On the heels of Henry Ford’s 150th birthday, I couldn’t help but cook up an outing to Dearborn to commemorate the auto maker’s legacy. Having visited The Henry Ford museum and Greenfield Village on several occasions, one well-known spot was still foreign territory to me: The Rouge Factory. What better way to celebrate Henry Ford than spending a day at one of his namesake auto plants? As I planned for the afternoon outing, I was excited to find out more about Ford’s legacy and the journey he took to lead the “Big Three” contender to where it is today.
The tour started off at The Henry Ford museum, where a bus shuttle transported me and several other sightseers across town to the factory site on the Rouge River (prior to this, I had just assumed that the factory was located somewhere on the grounds near the museum and Greenfield village). Upon reaching the factory, we were ushered inside a visitors’ building for a brief introduction, then to a small theater for a documentary on how the Ford Motor Company flourished throughout the 20th century, surviving hard times such as the stock market crash and World War II. Next, a second theater gave us a look at the start-to-finish process of Ford vehicle manufacturing, complete with multiple screens, special lighting and temperature effects, and movable chairs that rotated 365 degrees for an immersive movie experience. If all of that wasn’t cool enough, the film was set to music performed by the Detroit Symphony Orchestra, further driving the “home-grown” feeling of the Ford plant and its roots in Detroit history.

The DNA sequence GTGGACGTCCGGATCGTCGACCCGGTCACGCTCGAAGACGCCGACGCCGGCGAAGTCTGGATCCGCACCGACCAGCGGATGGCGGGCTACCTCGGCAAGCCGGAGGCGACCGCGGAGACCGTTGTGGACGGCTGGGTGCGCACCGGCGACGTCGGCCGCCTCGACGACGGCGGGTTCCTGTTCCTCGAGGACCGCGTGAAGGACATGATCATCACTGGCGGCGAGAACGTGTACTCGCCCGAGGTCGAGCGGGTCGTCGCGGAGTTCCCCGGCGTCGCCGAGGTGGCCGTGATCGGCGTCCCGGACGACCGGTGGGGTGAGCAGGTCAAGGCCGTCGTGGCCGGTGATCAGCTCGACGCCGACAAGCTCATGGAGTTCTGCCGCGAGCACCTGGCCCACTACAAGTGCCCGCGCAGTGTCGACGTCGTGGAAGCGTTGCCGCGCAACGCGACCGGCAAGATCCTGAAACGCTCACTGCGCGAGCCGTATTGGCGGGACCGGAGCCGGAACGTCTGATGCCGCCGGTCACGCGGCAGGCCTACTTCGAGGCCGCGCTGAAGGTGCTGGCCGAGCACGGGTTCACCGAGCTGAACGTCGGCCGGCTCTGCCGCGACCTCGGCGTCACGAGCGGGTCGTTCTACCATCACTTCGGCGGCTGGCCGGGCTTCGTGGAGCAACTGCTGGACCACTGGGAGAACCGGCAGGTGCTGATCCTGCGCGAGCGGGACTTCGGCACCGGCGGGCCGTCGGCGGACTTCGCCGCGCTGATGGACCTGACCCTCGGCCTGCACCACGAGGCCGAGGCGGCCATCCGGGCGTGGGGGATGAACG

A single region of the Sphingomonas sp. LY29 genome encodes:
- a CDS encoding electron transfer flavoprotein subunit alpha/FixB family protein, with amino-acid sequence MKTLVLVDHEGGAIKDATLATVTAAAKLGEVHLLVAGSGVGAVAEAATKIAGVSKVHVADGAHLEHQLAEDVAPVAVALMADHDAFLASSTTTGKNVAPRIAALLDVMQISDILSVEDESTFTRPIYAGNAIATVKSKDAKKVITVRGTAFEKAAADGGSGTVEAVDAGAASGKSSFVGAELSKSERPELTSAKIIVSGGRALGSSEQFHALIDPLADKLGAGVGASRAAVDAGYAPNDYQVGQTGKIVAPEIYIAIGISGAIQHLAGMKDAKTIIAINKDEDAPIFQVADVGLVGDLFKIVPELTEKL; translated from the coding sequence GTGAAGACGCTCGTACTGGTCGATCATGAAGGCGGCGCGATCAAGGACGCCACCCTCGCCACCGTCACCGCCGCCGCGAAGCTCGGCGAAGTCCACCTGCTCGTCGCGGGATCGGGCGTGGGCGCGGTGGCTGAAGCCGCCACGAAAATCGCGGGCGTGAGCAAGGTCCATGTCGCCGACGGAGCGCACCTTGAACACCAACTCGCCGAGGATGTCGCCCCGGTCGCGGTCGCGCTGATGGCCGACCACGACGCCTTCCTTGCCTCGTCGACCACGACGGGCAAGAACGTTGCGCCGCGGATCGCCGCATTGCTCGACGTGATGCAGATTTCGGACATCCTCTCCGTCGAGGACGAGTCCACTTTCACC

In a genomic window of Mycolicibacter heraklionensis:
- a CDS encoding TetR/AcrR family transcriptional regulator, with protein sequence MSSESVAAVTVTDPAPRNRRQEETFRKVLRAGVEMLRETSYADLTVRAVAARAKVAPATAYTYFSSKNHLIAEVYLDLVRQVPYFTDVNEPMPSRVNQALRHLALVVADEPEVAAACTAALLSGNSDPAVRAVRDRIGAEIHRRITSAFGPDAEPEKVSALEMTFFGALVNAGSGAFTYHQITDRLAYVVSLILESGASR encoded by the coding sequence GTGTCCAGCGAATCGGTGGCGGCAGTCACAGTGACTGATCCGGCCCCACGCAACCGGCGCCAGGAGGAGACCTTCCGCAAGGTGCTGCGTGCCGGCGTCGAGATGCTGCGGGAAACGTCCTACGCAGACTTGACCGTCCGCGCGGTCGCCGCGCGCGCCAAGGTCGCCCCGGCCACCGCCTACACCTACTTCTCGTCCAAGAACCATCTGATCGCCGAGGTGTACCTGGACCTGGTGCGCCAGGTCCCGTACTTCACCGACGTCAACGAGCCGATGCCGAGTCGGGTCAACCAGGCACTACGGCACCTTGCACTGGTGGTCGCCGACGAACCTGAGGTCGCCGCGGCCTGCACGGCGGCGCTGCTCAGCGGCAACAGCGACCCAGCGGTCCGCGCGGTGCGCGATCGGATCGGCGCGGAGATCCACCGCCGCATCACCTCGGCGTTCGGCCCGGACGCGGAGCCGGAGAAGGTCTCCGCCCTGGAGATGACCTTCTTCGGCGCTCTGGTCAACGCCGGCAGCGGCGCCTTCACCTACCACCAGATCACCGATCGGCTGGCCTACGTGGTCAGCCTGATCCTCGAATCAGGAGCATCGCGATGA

Our third stop was an upstairs viewing deck, where we were surrounded by walls of windows for a better look at the factory grounds. The main attraction here was a view of the factory rooftop, which was carpeted in a layer of mossy plant matter. This design, we were told, worked together with the factory’s vine-covered outer walls to insulate the factory and regulate indoor temperatures year-round. Truly remarkable, actually—a simple, yet innovative way to keep a large, industrial building at a cool 60 degrees throughout every season.
Finally, we made it to the main attraction: the inner-workings of the Rouge factory. Set up as an aerial walkway around the top of the factory, the self-guided tour allowed us to view several assembly stages of the Ford F-150, from windshield installation to quality inspection. Everything worked like clockwork—pulleys and gears circulated truck pieces throughout the building while employees manned organized posts, attaching doors, logo hardware, and other essential pieces to the vehicles. It was awe-inspiring to see how many people were actually involved in the production of each vehicle, and the whole thing got me thinking about how my own car was assembled (not by magic, mind you).
In the end, I got a better idea of all that goes into the products we rely on each and every day. It’s difficult to fathom how one man can come up with an idea that spins into a successful business venture, followed by a long line of successors and related innovations that continue to evolve over the years. That success story, however, is exactly what Henry Ford brought to the world—and as a result, the automobile, factory, and environmental technology industries will never be the same.
– By Jennifer Bowman, Contributing Writer